A CHARITY has condemned the enforced selling-off of Wigan council houses in order to subsidise the purchase of other affordable homes.
Housing and homelessness organisation Shelter has revealed the potentially devastating impact of government plans to sell off council housing, with new research showing that over 2,600 council homes in the North West could face being sold on the private market.
The proposed scheme would force council homes worth more than a set threshold for the region to be sold once they become vacant.
Wigan gets off relatively lightly with Shelter estimating the local authority will have to flog 29 council houses, even though there are plenty of people on waiting lists wanting to move into such properties.
The money raised from these sales would then be used to fund new discounts of up to £100,000 for housing association tenants taking up the Right to Buy.
According to the charity’s estimates, Stockport would be the worst hit area in the region. There over 1,330 homes could face forced sale - equivalent to nearly 12 per cent of the area’s total council housing stock.
West Lancashire, which includes Up Holland, Skelmersdale, Appley Bridge, Parbold and Wrightington, could be forced to sell seven per cent of their total, or around 440 homes, once they become vacant and Cheshire West and Chester approximately 457 homes, or eight per cent of their total council housing stock.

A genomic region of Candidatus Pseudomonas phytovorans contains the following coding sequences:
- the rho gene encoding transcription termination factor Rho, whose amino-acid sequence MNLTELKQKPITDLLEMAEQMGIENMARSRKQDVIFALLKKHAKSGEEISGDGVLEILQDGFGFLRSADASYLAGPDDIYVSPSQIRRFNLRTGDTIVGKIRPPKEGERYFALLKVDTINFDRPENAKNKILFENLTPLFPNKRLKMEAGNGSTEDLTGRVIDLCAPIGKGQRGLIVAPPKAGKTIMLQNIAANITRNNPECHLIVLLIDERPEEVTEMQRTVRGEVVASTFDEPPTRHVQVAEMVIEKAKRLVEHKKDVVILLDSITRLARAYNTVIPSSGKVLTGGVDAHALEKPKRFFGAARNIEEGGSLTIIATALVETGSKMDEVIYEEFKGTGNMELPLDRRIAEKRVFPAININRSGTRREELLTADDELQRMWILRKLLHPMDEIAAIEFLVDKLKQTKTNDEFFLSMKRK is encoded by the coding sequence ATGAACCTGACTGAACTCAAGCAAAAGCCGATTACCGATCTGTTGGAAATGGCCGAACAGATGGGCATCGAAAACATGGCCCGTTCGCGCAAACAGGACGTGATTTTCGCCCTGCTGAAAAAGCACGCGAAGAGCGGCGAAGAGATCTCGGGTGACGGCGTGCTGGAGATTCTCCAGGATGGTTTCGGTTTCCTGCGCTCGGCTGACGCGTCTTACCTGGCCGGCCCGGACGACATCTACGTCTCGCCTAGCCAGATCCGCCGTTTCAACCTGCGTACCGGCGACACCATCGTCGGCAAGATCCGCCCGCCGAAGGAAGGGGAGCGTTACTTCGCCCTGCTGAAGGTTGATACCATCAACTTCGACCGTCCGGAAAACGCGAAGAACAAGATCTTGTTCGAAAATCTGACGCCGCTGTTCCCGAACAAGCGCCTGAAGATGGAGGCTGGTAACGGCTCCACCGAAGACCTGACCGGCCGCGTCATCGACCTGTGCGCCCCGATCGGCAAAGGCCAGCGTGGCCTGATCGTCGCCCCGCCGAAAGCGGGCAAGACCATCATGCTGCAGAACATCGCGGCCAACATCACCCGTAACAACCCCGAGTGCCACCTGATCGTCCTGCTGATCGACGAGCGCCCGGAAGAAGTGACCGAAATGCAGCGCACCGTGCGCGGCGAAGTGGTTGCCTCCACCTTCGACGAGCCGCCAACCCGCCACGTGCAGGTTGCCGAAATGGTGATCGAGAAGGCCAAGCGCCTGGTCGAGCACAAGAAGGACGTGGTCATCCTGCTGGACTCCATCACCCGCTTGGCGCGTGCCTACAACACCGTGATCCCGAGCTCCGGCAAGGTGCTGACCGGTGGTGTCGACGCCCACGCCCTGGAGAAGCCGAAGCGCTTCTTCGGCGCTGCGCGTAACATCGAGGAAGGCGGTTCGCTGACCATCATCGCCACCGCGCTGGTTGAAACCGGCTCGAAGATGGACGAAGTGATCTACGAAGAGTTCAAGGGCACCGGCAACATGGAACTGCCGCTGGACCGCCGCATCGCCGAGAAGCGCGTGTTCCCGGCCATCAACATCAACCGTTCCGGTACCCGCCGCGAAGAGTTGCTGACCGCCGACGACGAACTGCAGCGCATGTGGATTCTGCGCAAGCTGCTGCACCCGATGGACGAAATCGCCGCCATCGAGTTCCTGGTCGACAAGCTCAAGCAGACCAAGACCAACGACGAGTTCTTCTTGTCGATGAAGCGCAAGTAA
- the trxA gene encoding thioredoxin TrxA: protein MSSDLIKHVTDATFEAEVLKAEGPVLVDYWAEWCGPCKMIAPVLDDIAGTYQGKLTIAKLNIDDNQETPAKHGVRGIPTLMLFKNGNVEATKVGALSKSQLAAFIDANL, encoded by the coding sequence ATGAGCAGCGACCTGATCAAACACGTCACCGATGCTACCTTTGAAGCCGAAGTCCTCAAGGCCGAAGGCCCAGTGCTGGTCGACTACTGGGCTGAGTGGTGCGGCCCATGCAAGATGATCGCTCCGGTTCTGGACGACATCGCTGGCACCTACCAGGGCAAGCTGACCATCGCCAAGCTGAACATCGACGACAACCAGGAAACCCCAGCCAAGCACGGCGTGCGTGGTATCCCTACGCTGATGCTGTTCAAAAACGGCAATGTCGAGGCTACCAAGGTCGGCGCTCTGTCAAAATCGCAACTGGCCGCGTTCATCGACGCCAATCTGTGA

Campbell Robb, Shelter’s chief executive, said: “At a time when millions of families are struggling to find somewhere affordable to live, plans to sell off large swathes of the few genuinely affordable homes we have left is only going to make things worse.
“More and more families with barely a hope of ever affording a home of their own and who no longer have the option of social housing, will be forced into unstable and expensive private renting.
“The government needs to scrap this proposal and start helping the millions of ordinary families struggling with sky high housing costs.
“If George Osborne is serious about turning around the housing crisis, the autumn spending review is his last chance to invest in the genuinely affordable homes this country desperately needs.”
The discounts referred to for housing association tenants are the same amount currently offered to tenants housed by local authorities.
Depending on the length of the tenant’s occupation; the type of property; and the property’s value, the maximum discounts are £103,900 in London and £77,900 in the rest of England.
To estimate the number of council homes that would be subject to forced sales, Shelter looked at the profile of the council housing stock in each local authority and the turnover of council housing stock.